US Dollar to Indian Rupee (USD/INR) Exchange Rate Climbs for Fourth Week, GBP/INR Up 0.22%
Although the Indian Rupee achieved a high of 60.1712 against the US Dollar yesterday as investors took an anti-US Dollar stance following the Federal Open Market Committee policy statement, the Indian asset is still heading for a fourth consecutive 5-day decline against the ‘Greenback’.
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The US Dollar initially recorded widespread declines after Fed Chairwoman Janet Yellen restated her commitment to keeping interest rates at record lows until beyond the time when the tapering of asset purchases has been concluded.
With the unseasonably harsh winter taking a significant and long lasting toll on US economic output, it is perhaps unsurprising that the Fed is maintaining a cautious stance.
However, recent fundamentals, including the news that the pace of consumer inflation in the US is accelerating fairly rapidly, had led some investors to bet that interest rates could be raised from record lows sooner than expected.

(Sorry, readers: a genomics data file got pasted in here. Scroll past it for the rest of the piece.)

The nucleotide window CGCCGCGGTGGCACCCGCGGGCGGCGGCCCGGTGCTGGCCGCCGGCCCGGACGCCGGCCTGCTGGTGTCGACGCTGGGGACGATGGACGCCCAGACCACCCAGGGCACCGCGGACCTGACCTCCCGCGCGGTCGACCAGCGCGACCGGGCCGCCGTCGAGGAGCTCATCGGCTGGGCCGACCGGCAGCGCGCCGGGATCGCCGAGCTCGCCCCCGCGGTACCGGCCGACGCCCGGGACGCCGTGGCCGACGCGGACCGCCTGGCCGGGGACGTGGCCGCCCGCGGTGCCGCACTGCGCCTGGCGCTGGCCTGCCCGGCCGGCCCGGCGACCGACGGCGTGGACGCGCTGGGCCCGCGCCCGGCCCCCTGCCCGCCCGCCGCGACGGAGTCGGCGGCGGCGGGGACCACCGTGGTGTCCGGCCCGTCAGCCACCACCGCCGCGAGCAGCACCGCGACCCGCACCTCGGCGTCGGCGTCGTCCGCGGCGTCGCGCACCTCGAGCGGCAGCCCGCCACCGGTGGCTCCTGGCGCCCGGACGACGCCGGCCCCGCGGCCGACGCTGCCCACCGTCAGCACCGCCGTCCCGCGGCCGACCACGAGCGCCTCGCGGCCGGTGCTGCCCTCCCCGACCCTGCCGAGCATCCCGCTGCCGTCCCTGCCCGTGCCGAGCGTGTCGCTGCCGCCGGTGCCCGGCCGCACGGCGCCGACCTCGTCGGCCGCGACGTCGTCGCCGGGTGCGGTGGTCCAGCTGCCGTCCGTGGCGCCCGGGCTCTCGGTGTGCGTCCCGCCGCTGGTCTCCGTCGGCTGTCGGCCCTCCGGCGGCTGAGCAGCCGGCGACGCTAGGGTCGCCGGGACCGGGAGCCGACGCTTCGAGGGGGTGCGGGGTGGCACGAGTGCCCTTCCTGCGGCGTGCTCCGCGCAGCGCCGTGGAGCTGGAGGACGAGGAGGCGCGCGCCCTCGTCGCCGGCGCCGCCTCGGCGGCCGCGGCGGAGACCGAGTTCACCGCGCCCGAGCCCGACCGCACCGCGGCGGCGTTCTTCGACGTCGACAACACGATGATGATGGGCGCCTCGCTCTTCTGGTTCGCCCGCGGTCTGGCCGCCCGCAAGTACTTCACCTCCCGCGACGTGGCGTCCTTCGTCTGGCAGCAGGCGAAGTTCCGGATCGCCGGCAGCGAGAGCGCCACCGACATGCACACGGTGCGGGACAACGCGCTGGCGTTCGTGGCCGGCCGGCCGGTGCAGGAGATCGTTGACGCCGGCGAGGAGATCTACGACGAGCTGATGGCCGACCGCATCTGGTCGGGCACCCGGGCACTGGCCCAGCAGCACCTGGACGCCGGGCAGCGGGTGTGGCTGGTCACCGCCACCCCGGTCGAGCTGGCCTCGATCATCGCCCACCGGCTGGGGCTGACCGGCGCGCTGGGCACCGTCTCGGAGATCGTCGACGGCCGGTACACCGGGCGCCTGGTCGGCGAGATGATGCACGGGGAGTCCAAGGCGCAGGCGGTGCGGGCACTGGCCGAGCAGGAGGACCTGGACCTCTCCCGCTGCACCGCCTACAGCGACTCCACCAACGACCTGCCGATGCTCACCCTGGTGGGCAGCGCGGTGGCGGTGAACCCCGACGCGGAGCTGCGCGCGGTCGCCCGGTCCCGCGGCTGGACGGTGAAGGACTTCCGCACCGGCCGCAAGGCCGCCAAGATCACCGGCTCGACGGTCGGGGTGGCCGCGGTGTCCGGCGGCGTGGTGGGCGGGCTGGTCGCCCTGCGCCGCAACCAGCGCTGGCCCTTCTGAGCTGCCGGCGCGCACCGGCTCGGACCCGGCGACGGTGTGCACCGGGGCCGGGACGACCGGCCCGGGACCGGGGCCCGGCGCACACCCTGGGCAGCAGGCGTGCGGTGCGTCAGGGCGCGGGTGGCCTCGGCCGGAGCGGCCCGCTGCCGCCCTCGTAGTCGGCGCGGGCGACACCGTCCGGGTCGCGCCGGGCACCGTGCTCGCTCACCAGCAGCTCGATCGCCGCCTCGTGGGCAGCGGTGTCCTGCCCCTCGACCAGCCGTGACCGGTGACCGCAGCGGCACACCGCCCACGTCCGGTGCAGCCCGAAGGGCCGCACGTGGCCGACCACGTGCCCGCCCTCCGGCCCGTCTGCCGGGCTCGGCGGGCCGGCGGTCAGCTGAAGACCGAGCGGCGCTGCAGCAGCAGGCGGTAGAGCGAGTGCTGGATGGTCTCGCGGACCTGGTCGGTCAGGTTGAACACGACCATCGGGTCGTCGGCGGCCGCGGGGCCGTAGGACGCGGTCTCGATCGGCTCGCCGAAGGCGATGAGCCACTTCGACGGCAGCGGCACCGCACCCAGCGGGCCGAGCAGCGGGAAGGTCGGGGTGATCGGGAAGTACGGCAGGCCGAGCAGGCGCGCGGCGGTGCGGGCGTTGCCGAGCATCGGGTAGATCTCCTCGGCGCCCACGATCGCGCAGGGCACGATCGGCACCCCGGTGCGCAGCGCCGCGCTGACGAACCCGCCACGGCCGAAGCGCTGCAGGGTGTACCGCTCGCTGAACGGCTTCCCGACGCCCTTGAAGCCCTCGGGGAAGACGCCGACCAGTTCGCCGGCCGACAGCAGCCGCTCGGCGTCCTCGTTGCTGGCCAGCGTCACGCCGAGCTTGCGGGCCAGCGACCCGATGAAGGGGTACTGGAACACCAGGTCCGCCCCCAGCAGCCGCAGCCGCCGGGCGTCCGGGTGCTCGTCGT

That proved not to be the case however and the US Dollar broadly softened after the only hints forthcoming related to leaving borrowing costs unaltered.
As industry expert Randall Forsyth wittily observed; ‘A Fed Chairman of a generation ago, the late William McChesney Marin, said the job of a central banker is to take away the punch bowl just as the party is getting going. Yell made clear it’s still a long time until ‘Last Call’.
The appeal of the Rupee, meanwhile, has been compromised by the risk-off environment created by the tense situation in Iraq.
The Pound to Rupee exchange rate prepared to end the week 0.22 per cent softer.
In the latest twist to the tale, President Barack Obama has announced that around 300 US troops will be dispatched to aid the Iraqi army in their fight against insurgency. He also intimated that further US action could be taken if the situation makes it necessary.
Concerns that the current tensions could escalate have sent the price of crude oil rocketing (with the commodity achieving its highest barrel price since September on Thursday) and this development could have an adverse impact on India’s trade deficit.
The shortfall is already at its highest in 10 months.
In the view of currency analyst Anindya Banerjee, the Rupee will continue to experience volatility in the near term as the asset ‘remains hostage to the geopolitical tensions in the Middle East.’
The British Pound is currently trading against the Indian Rupee in the region of 102.5800.
The US Dollar is currently trading against the Indian Rupee in the region of 60.2250.